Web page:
Edward S. Curtis

By: Cardozo Fine Art

1 note

Your daily photo from Edward Curtis’ The North American Indian!Port. 20, Pl. 700- King Island Village from the Sea
The King Islanders occupy dwellings erected on stilts on the cliff side, giving their village an unusual and highly picturesque appearance.
*All text is from The North American Indian title pages. These were notes taken by Curtis in the field unless otherwise noted.

Your daily photo from Edward Curtis’ The North American Indian!

Port. 20, Pl. 700- King Island Village from the Sea

The King Islanders occupy dwellings erected on stilts on the cliff side, giving their village an unusual and highly picturesque appearance.

*All text is from The North American Indian title pages. These were notes taken by Curtis in the field unless otherwise noted.




1 note

Your daily photo from Edward Curtis’ The North American Indian!Port. 20, Pl. 699- The Village - Hooper Bay
This settlement consists of dwellings dug and built into a hill with such little regard for order that the entrance to one may open on the roof of a house below.
*All text is from The North American Indian title pages. These were notes taken by Curtis in the field unless otherwise noted.

Your daily photo from Edward Curtis’ The North American Indian!

Port. 20, Pl. 699- The Village - Hooper Bay

This settlement consists of dwellings dug and built into a hill with such little regard for order that the entrance to one may open on the roof of a house below.

*All text is from The North American Indian title pages. These were notes taken by Curtis in the field unless otherwise noted.

0 notes

Your daily photo from Edward Curtis’ The North American Indian!Port. 20, Pl. 698- Hooper Bay Youth
No text on title page
*All text is from The North American Indian title pages. These were notes taken by Curtis in the field unless otherwise noted.

Your daily photo from Edward Curtis’ The North American Indian!

Port. 20, Pl. 698- Hooper Bay Youth

No text on title page

*All text is from The North American Indian title pages. These were notes taken by Curtis in the field unless otherwise noted.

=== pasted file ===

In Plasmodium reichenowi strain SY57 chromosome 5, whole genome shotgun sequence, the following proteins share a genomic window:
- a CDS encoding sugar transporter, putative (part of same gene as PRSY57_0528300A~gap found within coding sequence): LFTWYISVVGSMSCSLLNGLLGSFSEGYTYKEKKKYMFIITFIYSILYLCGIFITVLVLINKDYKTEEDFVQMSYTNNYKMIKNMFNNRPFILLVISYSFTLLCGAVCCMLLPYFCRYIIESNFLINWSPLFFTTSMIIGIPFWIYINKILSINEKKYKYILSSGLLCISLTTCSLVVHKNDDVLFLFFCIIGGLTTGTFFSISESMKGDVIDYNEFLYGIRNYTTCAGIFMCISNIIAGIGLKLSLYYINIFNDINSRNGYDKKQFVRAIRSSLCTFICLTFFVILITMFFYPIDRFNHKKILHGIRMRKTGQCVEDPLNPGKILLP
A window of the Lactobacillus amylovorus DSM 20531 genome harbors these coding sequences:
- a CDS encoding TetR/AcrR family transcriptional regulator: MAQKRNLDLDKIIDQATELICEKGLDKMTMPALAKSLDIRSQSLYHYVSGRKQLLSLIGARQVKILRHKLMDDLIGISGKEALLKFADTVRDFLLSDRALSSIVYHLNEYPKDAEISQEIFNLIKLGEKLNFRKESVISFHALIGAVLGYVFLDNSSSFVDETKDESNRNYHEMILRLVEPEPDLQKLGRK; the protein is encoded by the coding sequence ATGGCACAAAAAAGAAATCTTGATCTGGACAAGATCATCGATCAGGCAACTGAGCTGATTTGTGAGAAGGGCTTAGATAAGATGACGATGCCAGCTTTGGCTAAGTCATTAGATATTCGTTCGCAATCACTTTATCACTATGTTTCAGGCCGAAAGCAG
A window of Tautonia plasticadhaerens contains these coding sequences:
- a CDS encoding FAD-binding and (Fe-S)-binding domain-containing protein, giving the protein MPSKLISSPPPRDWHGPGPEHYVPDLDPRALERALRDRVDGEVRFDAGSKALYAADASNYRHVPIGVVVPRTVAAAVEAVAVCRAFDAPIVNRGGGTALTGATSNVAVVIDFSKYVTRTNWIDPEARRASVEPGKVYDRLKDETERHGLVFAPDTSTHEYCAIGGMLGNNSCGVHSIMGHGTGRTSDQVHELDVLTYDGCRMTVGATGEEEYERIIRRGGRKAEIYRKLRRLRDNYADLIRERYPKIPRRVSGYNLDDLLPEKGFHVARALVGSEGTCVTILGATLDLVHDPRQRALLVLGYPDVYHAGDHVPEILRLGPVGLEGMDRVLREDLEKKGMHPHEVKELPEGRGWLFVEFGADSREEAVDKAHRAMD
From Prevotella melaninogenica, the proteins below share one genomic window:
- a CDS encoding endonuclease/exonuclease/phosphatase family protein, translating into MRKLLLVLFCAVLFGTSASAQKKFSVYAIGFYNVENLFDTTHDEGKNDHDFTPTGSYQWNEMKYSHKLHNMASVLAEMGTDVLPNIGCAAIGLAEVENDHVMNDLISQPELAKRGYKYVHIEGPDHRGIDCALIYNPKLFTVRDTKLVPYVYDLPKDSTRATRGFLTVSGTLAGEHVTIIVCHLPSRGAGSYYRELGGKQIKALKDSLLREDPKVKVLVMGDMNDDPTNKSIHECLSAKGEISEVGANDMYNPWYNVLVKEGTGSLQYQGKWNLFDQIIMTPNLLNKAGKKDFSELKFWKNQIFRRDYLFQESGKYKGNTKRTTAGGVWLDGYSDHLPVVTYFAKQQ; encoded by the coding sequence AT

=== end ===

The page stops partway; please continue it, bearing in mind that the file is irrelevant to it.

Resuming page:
0 notes

Your daily photo from Edward Curtis’ The North American Indian!Port. 20, Pl. 697- Ugiyaku - Nunivak
A portrait of the subject shown also in Plate 693, with a different and modified costume.
*All text is from The North American Indian title pages. These were notes taken by Curtis in the field unless otherwise noted.

Your daily photo from Edward Curtis’ The North American Indian!

Port. 20, Pl. 697- Ugiyaku - Nunivak

A portrait of the subject shown also in Plate 693, with a different and modified costume.

*All text is from The North American Indian title pages. These were notes taken by Curtis in the field unless otherwise noted.

0 notes

Your daily photo from Edward Curtis’ The North American Indian!Port. 20, Pl. 696- Uyowutcha - Nunivak
The effect of trade is shown in this and in other portraits by the buttons with which this child’s cap is ornamented; otherwise the costume is quite aboriginal.
*All text is from The North American Indian title pages. These were notes taken by Curtis in the field unless otherwise noted.

Your daily photo from Edward Curtis’ The North American Indian!

Port. 20, Pl. 696- Uyowutcha - Nunivak

The effect of trade is shown in this and in other portraits by the buttons with which this child’s cap is ornamented; otherwise the costume is quite aboriginal.

*All text is from The North American Indian title pages. These were notes taken by Curtis in the field unless otherwise noted.

1 note

Your daily photo from Edward Curtis’ The North American Indian!Port. 20, Pl. 695- Ready for Sealing - Nunivak